Sound money management can strengthen your marriage

South African coins.

Arguments about money can put significant stress on a marriage and this is likely to get worse in an underperforming economy where households are struggling to make ends meet.

Insights gained through feedback from financial education workshops show that the way people manage money is extremely personal, says Shafeeqah Isaacs, DirectAxis’ head of consumer education.

As a result, it’s easy to feel criticised, even if your spouse is offering well-intentioned advice or suggestions.

“It’s important to appreciate that no matter how much you have in common, your partner’s attitude to money may differ significantly from yours. It’s something that’s shaped from childhood and which you’re unlikely to change. It also doesn’t necessarily make your approach right and theirs wrong.”

Discussing and understanding each other’s views about money and deciding how you’re going to manage your finances together is an important first step.

So is honesty about your individual financial situations, and that needs to start before you tie the knot.

For example, one partner bringing burdensome debt, such as a large student loan, into the relationship can become a source of contention.

“You need to be upfront about where you are financially and disclose any long-term debts and what you’re doing to try and settle these.”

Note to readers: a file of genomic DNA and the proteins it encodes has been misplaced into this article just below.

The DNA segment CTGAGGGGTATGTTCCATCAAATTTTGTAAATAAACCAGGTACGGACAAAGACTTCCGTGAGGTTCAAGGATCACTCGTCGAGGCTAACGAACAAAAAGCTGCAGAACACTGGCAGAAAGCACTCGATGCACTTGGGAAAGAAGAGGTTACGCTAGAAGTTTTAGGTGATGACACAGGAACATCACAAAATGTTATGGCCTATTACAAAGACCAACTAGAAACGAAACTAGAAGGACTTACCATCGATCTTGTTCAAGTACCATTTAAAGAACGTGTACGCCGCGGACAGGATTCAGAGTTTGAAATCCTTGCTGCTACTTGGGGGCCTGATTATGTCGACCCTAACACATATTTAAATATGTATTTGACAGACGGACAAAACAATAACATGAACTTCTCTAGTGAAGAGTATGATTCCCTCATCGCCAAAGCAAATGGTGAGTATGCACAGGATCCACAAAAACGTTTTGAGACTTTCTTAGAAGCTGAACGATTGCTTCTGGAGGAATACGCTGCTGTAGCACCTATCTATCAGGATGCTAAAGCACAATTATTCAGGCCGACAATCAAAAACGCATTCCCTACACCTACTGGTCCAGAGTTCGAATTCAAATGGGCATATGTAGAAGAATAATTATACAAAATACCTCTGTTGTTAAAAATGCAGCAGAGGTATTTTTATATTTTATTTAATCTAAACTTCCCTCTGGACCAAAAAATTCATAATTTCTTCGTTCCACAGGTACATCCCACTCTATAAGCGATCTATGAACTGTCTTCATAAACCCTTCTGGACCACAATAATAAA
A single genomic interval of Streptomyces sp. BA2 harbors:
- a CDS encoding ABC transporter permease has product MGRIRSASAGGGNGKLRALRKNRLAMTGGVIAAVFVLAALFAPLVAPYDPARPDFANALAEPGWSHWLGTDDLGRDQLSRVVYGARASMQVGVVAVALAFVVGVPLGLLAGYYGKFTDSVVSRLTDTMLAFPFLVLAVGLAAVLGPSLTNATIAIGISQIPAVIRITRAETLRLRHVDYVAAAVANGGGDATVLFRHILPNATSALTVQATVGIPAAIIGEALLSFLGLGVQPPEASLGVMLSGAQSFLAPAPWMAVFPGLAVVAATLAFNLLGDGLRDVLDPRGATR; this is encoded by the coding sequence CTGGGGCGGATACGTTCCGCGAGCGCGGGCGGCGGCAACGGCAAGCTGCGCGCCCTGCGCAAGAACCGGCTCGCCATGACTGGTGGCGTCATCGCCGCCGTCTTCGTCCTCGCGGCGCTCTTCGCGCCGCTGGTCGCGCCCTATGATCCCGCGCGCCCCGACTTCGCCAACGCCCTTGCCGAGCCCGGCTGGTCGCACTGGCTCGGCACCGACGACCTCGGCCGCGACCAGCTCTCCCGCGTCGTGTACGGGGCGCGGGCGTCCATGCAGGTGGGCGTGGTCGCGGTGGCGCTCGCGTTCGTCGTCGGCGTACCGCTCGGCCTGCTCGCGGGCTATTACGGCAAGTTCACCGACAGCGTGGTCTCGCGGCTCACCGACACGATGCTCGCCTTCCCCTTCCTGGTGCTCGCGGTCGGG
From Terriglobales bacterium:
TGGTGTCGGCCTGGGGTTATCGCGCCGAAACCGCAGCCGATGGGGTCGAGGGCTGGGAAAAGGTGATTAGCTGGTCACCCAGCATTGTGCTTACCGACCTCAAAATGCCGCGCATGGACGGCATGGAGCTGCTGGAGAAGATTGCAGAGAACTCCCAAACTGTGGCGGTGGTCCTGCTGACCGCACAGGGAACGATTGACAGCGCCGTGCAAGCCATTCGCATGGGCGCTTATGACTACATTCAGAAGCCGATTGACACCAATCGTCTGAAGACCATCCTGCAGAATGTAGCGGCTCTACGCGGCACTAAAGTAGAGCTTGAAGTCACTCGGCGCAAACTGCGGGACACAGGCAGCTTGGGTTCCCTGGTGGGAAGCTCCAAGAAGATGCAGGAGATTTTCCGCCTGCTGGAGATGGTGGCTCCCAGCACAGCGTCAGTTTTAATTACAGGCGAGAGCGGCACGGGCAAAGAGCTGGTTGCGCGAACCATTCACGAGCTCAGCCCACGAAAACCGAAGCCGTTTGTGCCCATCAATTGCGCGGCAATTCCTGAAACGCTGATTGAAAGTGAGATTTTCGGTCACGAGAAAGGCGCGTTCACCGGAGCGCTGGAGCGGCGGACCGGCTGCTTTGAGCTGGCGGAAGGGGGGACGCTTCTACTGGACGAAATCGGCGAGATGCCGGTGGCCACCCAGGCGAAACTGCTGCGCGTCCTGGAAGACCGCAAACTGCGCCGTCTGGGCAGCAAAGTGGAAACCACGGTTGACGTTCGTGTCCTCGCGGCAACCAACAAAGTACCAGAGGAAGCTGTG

This means knowing where you and your fiancée stand financially – not just how much you earn or have in your bank account, but how financially responsible you are. The best way of finding out how the financial world regards the pair of you is to check your credit scores, says Ms Isaacs.

By law, you’re entitled to one free credit report annually.

When both of you know where you stand as a couple, it’s a good idea to work out a household budget together and agree who will be responsible for what. It’s also sensible to set some financial goals that the two of you can work towards.

Once your goals are set, another good tip is to have a regular, ideally monthly, financial chat. Don’t make it a burden, just a discussion over a coffee, glass of wine or on a date night, about where you are financially as a couple, where you’d like to be and how you plan to get there.

“As with any other aspect of your relationship it’s important not to sweep financial issues under the carpet. Deal with them when they happen, together,” says Ms Isaacs.